* Winter weather advisory for Washington’s far north and northwest suburbs 6 a.m. to 6 p.m. Tuesday | Winter storm watch late Tuesday night through Wednesday evening entire region except far south *

10:35 p.m. update: We’re sticking with our forecast map below for snowfall Tuesday night into Wednesday. We may consider increasing amounts in the morning, but for now there’s too much conflicting model information to do so. As for tonight into tomorrow, we continue to expect the precipitation to start as rain around 2-4 a.m., before transitioning to sleet from northwest to southeast around 6-9 a.m., although areas south and east of the Beltway may stay all rain for the duration. The sleet could be moderate to heavy for a several hour period north and west of the Beltway, and may mix with a bit of snow and freezing rain, with sleet/snow accumulations up to an inch or so possible before this first wave of the storm tapers mid-afternoon. Slick spots on roads and sidewalks are likely north and west of the Beltway, and possible inside the Beltway, as temperatures drop to right around freezing during the day tomorrow.

6:20 p.m. update: Afternoon model runs (with the exception of the North American Mesoscale Model) have us leaning toward upping our snowfall totals for the second wave of this winter weather event starting during the predawn hours Wednesday (see forecast map below) and continuing through Wednesday afternoon. But we want to review one more set of model runs before doing so. We’ll be back between 10 and 10:30 p.m. with an update.

Original post from 5:05 p.m.

It was such a beautiful day that it’s hard to imagine icy messes and snowflakes are in our future. Such is the transitional season, although this is a bit extreme. Increasing clouds in the sky are the first sign of things to come. There are a few hours left to enjoy the mild weather, so get to it!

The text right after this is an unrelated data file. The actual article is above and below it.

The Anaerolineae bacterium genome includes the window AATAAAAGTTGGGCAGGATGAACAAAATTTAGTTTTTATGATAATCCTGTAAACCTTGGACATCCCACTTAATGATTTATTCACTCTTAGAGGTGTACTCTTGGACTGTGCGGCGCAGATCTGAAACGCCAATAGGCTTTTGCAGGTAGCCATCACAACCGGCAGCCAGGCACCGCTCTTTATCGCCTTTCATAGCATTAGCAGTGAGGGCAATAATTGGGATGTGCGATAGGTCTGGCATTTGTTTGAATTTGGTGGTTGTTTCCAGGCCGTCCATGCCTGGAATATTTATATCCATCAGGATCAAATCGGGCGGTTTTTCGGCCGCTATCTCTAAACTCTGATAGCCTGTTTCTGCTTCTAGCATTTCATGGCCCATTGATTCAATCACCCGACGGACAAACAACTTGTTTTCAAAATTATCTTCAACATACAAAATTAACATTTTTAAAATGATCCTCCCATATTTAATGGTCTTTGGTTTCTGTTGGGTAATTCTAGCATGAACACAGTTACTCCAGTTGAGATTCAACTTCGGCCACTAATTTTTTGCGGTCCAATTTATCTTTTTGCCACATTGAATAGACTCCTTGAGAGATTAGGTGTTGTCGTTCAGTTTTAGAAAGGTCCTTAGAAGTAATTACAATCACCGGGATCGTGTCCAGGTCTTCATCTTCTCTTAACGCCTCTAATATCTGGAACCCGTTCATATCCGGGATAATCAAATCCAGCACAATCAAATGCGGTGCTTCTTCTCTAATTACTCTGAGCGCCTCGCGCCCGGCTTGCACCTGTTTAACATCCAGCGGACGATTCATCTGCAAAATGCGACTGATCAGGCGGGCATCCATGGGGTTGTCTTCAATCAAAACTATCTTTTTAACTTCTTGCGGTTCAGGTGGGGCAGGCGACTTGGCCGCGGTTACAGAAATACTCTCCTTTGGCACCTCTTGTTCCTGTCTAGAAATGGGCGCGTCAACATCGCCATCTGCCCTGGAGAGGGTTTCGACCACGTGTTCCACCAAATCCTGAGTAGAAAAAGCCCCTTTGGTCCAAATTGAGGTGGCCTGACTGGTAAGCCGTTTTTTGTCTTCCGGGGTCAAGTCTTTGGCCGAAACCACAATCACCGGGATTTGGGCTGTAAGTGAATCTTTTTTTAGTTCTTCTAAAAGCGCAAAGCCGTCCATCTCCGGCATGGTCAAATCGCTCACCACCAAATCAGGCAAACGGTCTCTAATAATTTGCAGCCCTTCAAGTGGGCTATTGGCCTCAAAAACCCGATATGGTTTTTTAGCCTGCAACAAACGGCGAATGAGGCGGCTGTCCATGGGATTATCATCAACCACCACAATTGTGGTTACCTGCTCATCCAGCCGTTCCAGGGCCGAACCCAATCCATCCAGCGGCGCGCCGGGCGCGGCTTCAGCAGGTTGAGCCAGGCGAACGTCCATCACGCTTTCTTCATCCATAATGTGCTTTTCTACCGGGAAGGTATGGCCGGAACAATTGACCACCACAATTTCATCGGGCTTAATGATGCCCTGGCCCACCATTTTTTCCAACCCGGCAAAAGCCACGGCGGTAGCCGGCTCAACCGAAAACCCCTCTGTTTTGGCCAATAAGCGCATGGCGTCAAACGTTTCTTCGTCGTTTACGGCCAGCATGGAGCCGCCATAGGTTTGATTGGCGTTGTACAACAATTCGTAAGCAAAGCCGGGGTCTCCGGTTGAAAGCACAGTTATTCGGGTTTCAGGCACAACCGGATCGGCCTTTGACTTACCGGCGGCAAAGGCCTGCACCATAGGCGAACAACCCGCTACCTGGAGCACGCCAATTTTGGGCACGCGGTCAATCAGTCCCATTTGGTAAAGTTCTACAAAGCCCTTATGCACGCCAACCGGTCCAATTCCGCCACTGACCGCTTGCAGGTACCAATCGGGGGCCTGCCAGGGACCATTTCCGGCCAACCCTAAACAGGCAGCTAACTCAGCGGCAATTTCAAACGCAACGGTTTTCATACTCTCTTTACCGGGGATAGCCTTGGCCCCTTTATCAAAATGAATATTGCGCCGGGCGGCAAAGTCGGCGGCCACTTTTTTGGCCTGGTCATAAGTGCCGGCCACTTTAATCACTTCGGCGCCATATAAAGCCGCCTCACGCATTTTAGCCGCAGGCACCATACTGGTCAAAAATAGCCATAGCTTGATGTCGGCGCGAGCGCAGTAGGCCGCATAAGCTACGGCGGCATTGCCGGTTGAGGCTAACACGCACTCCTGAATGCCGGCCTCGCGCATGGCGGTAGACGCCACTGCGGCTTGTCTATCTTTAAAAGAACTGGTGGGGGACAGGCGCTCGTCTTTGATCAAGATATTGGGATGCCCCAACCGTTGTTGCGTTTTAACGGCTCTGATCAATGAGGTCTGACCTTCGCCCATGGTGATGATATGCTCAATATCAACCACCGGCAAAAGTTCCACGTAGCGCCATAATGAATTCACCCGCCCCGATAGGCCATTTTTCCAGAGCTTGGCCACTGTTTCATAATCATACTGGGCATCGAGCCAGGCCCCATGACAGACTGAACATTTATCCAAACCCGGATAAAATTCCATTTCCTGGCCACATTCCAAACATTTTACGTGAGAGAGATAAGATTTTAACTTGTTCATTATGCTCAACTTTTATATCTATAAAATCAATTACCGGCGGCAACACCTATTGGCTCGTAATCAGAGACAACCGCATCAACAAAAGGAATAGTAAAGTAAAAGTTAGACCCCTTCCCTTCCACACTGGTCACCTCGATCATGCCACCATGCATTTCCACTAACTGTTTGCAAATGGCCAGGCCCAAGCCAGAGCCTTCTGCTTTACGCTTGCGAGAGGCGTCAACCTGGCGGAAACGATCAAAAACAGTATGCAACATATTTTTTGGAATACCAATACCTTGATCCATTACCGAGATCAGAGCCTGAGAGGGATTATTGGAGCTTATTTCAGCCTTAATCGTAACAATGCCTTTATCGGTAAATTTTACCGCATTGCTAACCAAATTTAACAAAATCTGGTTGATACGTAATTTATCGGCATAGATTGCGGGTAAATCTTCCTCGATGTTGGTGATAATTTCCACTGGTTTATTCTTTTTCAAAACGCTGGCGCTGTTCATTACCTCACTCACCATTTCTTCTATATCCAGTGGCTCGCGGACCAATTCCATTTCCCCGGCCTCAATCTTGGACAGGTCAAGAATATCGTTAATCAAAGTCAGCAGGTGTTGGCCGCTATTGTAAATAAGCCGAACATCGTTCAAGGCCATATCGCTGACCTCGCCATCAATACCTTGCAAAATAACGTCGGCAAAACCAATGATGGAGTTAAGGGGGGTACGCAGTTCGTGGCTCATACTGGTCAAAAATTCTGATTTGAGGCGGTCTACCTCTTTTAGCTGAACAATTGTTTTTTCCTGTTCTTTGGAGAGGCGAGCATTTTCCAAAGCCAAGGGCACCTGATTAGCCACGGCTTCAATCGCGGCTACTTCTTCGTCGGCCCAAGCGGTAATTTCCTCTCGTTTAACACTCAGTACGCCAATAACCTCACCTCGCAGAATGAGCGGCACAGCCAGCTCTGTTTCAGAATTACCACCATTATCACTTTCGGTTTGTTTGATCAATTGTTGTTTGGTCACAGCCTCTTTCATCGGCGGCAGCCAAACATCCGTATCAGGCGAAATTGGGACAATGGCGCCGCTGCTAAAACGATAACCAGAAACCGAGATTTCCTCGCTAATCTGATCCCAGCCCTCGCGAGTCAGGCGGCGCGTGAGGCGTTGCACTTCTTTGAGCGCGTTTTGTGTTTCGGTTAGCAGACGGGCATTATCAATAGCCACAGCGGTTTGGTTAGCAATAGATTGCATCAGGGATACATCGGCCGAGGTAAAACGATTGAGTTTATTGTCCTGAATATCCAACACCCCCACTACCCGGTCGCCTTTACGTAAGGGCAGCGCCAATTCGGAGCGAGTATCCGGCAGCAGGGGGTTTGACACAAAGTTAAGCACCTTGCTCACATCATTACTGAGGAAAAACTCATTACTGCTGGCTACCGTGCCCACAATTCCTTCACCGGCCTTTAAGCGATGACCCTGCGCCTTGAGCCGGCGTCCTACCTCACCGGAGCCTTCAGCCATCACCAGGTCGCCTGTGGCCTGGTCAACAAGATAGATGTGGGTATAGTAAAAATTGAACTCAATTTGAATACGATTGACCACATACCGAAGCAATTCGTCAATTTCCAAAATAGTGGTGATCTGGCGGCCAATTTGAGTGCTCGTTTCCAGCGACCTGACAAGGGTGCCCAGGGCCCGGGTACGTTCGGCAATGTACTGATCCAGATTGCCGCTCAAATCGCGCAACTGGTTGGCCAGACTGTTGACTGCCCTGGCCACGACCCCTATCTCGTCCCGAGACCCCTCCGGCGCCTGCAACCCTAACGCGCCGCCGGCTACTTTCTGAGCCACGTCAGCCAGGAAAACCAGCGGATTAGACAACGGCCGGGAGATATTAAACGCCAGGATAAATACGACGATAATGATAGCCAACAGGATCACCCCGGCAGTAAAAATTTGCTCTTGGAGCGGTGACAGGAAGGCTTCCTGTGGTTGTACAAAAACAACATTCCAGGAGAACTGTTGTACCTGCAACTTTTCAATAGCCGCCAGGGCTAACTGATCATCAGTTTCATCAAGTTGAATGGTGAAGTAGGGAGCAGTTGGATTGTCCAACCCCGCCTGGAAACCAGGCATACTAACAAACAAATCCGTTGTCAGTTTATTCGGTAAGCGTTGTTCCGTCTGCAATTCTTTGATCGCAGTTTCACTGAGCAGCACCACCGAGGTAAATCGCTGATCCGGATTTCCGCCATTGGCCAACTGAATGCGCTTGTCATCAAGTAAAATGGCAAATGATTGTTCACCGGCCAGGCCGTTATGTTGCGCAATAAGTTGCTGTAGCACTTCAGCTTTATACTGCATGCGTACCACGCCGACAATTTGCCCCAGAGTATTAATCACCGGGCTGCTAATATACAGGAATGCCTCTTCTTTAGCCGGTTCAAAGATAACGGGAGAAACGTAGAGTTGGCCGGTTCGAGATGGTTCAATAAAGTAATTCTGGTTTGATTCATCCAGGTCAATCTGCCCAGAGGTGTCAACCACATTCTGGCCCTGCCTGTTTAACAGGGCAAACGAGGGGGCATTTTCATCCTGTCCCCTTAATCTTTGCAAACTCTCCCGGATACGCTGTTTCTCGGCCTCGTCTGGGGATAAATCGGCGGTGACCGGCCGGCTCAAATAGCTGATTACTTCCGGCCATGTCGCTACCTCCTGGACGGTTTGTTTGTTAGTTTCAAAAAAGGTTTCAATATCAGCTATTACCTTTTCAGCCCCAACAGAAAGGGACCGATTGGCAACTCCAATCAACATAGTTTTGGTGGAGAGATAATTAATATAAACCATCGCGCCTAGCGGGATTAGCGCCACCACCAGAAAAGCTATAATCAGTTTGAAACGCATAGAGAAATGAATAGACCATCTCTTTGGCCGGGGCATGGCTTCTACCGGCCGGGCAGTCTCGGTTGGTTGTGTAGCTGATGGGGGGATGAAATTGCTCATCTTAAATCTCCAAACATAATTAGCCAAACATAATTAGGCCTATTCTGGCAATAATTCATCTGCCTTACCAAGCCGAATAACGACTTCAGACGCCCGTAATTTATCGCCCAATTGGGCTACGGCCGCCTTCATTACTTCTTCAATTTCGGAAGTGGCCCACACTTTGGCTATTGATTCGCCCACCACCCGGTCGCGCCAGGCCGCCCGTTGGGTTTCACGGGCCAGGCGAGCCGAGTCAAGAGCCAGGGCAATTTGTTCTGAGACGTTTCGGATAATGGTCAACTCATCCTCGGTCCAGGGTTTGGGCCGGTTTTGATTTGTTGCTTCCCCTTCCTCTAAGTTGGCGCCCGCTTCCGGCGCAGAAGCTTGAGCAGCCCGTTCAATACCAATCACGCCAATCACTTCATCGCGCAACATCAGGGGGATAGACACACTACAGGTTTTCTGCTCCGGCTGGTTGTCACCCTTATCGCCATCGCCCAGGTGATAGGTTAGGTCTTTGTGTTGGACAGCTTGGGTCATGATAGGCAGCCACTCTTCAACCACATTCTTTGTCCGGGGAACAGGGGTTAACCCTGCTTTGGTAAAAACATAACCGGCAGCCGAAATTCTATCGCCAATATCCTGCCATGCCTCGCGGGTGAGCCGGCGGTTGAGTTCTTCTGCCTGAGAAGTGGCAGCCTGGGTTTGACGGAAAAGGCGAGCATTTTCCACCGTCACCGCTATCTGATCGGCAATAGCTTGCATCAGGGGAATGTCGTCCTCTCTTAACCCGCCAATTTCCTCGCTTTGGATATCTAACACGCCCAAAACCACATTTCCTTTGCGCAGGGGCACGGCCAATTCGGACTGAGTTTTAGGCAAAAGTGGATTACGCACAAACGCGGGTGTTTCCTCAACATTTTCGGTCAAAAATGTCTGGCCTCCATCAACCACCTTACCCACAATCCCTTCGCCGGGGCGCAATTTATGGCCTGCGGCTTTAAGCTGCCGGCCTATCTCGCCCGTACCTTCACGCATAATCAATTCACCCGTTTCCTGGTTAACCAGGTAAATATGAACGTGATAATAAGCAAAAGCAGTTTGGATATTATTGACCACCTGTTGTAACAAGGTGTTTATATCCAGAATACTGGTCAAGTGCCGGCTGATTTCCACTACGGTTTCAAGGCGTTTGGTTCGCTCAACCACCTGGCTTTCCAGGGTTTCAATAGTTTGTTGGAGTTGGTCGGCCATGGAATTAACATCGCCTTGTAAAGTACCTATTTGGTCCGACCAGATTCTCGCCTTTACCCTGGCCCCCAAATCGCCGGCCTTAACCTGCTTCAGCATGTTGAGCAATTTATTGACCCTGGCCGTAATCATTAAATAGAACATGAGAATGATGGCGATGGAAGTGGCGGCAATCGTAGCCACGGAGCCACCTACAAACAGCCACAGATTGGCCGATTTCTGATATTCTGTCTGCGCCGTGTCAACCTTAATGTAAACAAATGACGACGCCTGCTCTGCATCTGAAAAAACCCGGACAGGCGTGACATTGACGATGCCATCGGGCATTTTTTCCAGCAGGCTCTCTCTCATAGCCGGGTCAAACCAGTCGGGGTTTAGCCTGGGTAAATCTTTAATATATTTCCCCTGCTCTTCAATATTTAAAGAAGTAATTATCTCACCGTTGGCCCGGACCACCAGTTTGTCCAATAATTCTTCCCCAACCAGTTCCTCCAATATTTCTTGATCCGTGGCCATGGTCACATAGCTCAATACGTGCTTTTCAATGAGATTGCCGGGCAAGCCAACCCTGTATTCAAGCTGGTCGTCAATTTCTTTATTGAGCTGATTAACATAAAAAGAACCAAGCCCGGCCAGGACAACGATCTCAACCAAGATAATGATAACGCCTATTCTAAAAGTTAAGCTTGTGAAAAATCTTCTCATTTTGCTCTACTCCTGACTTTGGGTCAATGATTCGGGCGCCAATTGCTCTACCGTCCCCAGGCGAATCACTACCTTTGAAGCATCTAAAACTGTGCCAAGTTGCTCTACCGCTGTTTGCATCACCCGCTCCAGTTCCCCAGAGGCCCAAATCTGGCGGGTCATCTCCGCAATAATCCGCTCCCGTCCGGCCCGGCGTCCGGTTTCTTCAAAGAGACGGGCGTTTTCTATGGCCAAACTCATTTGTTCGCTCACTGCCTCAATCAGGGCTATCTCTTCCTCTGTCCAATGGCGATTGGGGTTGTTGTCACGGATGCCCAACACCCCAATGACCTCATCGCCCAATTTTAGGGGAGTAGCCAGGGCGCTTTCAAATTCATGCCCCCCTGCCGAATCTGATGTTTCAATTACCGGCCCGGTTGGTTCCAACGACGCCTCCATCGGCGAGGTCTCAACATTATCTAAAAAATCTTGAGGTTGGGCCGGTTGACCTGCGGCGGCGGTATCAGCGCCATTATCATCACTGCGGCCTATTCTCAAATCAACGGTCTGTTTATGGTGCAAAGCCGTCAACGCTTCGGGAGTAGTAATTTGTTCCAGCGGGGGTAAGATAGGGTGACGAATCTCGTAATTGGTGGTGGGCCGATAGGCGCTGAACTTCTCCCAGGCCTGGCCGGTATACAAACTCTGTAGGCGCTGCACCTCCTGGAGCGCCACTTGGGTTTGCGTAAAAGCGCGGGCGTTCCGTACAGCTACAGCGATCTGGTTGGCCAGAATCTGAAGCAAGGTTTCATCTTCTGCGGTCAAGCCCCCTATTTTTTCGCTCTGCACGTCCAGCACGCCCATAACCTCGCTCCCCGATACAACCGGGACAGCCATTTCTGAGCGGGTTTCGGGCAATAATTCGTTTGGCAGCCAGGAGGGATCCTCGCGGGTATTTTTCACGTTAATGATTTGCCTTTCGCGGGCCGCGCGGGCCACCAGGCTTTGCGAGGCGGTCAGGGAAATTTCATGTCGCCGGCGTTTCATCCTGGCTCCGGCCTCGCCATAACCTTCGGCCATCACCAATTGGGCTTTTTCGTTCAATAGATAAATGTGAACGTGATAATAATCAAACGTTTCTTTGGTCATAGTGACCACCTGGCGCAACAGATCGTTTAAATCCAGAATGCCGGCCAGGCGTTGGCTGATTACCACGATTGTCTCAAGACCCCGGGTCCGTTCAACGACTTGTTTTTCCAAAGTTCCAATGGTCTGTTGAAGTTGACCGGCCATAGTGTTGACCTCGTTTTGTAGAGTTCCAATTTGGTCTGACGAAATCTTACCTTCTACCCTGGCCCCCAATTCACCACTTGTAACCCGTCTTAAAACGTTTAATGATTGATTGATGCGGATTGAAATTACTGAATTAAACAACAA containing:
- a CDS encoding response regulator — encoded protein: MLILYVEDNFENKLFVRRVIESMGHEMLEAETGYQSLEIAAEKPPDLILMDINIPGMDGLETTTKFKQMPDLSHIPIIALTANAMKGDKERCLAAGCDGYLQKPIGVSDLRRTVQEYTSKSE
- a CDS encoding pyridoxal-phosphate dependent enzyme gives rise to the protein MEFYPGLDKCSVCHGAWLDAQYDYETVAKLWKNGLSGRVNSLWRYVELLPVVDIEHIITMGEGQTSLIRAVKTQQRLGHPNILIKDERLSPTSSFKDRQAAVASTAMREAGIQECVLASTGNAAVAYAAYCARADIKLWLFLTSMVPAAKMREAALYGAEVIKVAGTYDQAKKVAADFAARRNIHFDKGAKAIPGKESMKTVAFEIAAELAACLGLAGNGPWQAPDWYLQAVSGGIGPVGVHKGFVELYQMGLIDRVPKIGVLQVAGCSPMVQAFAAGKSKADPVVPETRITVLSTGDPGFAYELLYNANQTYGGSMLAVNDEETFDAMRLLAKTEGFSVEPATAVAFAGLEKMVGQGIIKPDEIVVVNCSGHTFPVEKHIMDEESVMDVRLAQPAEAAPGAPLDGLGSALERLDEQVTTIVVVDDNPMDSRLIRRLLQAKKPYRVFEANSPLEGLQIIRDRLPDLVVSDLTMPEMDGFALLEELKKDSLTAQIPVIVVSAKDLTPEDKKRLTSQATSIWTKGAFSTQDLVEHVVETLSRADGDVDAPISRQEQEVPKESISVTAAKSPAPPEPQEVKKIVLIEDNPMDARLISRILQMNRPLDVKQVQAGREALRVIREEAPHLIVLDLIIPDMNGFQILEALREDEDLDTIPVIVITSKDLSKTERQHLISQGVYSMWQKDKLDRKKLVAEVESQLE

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Through tonight: Temperatures slowly fall this evening. It’s in the upper 40s and lower 50s by sunset. Still pretty pleasant. We should stay dry until a few hours after midnight or so, then precipitation becomes likely in the predawn hours through sunrise. While this may start mainly as rain, falling temperatures allow sleet and some snow to start mixing in toward sunrise, especially in our far-northwest areas. Temperatures fall into the mid-30s as the precipitation starts.

View the current weather conditions at The Washington Post.

Tomorrow (Tuesday): Rain transitions to sleet first in our northwest areas and then progresses toward the Interstate 95 corridor by midmorning. The sleet could be moderate to heavy at times, with even some thunder possible. With temperatures dipping to near freezing, some slick spots are possible on roadways and other paved arteries, mainly in our northwest areas, but we cannot rule out some spotty slippery travel closer to the Beltway. Our farthest south and east suburbs may stay entirely cold rain, while those northwest areas may see not only sleet, but some snow and freezing rain as well. Morning temperatures in the low to mid-30s are steady or might fall a degree or two during the day.

The heaviest precipitation should taper off by midafternoon, with just some spotty drizzle, freezing drizzle or sleet lingering into the evening commute. With temperatures near or below freezing after sunset, both pedestrians and motorists should look out for slick spots on untreated surfaces through the evening.

Then accumulating snow may move in during the predawn hours Wednesday.

The World War II Memorial on the Mall. (Miki Jourdan via Flickr)

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Pollen update: Tree pollen is MODERATE at 30.03 grains/cubic meter. Other pollens are low.

Severe weather: Spring is coming, whether winter storms want to give in. Large parts of the South are under the gun today. A Particularly Dangerous Situation tornado watch is up for northern Alabama and surrounding areas through the evening, where strong tornadoes are likely in the hours ahead. This is the same storm that delivers us the rainy and sleety mess into tomorrow.

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